Kimberly L. Johung and Stacey M. Stein
Adam J. Kole, John M. Stahl, Henry S. Park, Sajid A. Khan and Kimberly L. Johung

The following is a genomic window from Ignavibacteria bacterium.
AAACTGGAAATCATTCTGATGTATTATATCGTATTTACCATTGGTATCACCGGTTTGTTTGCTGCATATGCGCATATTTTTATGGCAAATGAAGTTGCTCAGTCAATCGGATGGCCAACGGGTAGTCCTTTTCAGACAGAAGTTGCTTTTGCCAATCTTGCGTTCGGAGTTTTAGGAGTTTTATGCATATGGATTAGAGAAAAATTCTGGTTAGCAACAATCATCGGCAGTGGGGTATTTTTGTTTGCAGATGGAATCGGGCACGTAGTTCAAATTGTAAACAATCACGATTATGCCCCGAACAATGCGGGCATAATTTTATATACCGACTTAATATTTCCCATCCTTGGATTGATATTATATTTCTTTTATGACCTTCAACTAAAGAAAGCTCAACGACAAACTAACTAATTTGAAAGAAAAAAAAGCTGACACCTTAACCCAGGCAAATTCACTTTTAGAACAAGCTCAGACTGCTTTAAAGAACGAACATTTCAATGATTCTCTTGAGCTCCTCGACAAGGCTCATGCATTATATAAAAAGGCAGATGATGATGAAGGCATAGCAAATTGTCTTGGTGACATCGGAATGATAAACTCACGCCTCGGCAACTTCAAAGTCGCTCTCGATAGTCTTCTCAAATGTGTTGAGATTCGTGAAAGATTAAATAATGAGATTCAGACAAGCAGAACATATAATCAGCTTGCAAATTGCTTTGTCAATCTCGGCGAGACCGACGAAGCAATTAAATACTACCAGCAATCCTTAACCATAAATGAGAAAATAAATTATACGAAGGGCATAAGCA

Background: Definitive chemoradiotherapy (CRT) is recommended by the NCCN Clinical Practice Guidelines in Oncology (NCCN Guidelines) for Anal Carcinoma for all patients with stage I anal canal cancer. Because these patients were not well represented in clinical trials establishing CRT as standard therapy, it is unclear whether NCCN recommendations are being closely followed for stage I disease. This study identified factors that predict for NCCN Guideline–concordant versus NCCN Guideline–discordant care. Methods: Using the National Cancer Data Base, we identified patients diagnosed with anal canal carcinoma from 2004 to 2012 who received concurrent CRT (radiotherapy [RT] 45.0–59.4 Gy with multiagent chemotherapy), RT alone (45.0–59.4 Gy), or surgical procedure alone (local tumor destruction, tumor excision, or abdominoperineal resection). Demographic and clinicopathologic factors were analyzed using the chi-square test and logistic regression modeling. Results: A total of 1,082 patients with histologically confirmed stage I anal cancer were identified, among whom 665 (61.5%) received CRT, 52 (4.8%) received RT alone, and 365 (33.7%) received only a surgical procedure. Primary analyses were restricted to patients receiving CRT or excision alone, as these were most common. Multivariable analysis identified factors independently associated with reduced odds of CRT receipt: low versus intermediate/high tumor grade (adjusted odds ratio [AOR], 0.21; 95% CI, 0.14–0.29; P<.001), tumor size <1 cm vs 1 to 2 cm (AOR, 0.24; 95% CI, 0.17–0.35; P<.001), age ≥70 versus 50 to 69 years (AOR, 0.36; 95% CI, 0.24–0.54; P<.001), male sex (AOR, 0.63; 95% CI, 0.45–0.90; P=.009), and treatment at an academic versus a non-academic facility (AOR, 0.58; 95% CI, 0.41–0.81; P=.002). Conclusions: Despite the NCCN recommendation of CRT for stage I anal cancer, at least one-third of patients appear to be receiving guideline-discordant management. Excision alone is more common for patients who are elderly, are male, have small or low-grade tumors, or were evaluated at academic facilities.